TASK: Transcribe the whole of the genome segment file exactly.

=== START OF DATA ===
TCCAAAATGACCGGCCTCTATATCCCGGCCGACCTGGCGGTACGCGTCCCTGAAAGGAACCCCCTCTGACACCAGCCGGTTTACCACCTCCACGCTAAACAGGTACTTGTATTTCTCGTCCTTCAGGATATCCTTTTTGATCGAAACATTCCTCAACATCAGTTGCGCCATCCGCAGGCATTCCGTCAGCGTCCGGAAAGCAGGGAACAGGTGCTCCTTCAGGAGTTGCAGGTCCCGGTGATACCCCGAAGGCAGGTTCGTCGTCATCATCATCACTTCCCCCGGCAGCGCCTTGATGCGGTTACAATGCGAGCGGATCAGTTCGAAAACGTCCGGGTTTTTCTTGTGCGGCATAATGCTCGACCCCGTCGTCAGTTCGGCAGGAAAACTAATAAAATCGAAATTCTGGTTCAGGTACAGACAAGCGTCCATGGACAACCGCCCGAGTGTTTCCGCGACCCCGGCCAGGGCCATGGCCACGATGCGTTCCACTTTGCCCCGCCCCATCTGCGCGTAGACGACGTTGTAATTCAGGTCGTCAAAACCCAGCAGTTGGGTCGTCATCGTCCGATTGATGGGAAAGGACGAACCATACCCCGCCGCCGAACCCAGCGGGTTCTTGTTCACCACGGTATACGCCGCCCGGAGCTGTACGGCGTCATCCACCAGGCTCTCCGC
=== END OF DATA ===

TCCAAAATGACCGGCCTCTATATCCCGGCCGACCTGGCGGTACGCGTCCCTGAAAGGAACCCCCTCTGACACCAGCCGGTTTACCACCTCCACGCTAAACAGGTACTTGTATTTCTCGTCCTTCAGGATATCCTTTTTGATCGAAACATTCCTCAACATCAGTTGCGCCATCCGCAGGCATTCCGTCAGCGTCCGGAAAGCAGGGAACAGGTGCTCCTTCAGGAGTTGCAGGTCCCGGTGATACCCCGAAGGCAGGTTCGTCGTCATCATCATCACTTCCCCCGGCAGCGCCTTGATGCGGTTACAATGCGAGCGGATCAGTTCGAAAACGTCCGGGTTTTTCTTGTGCGGCATAATGCTCGACCCCGTCGTCAGTTCGGCAGGAAAACTAATAAAATCGAAATTCTGGTTCAGGTACAGACAAGCGTCCATGGACAACCGCCCGAGTGTTTCCGCGACCCCGGCCAGGGCCATGGCCACGATGCGTTCCACTTTGCCCCGCCCCATCTGCGCGTAGACGACGTTGTAATTCAGGTCGTCAAAACCCAGCAGTTGGGTCGTCATCGTCCGATTGATGGGAAAGGACGAACCATACCCCGCCGCCGAACCCAGCGGGTTCTTGTTCACCACGGTATACGCCGCCCGGAGCTGTACGGCGTCATCCACCAGGCTCTCCGC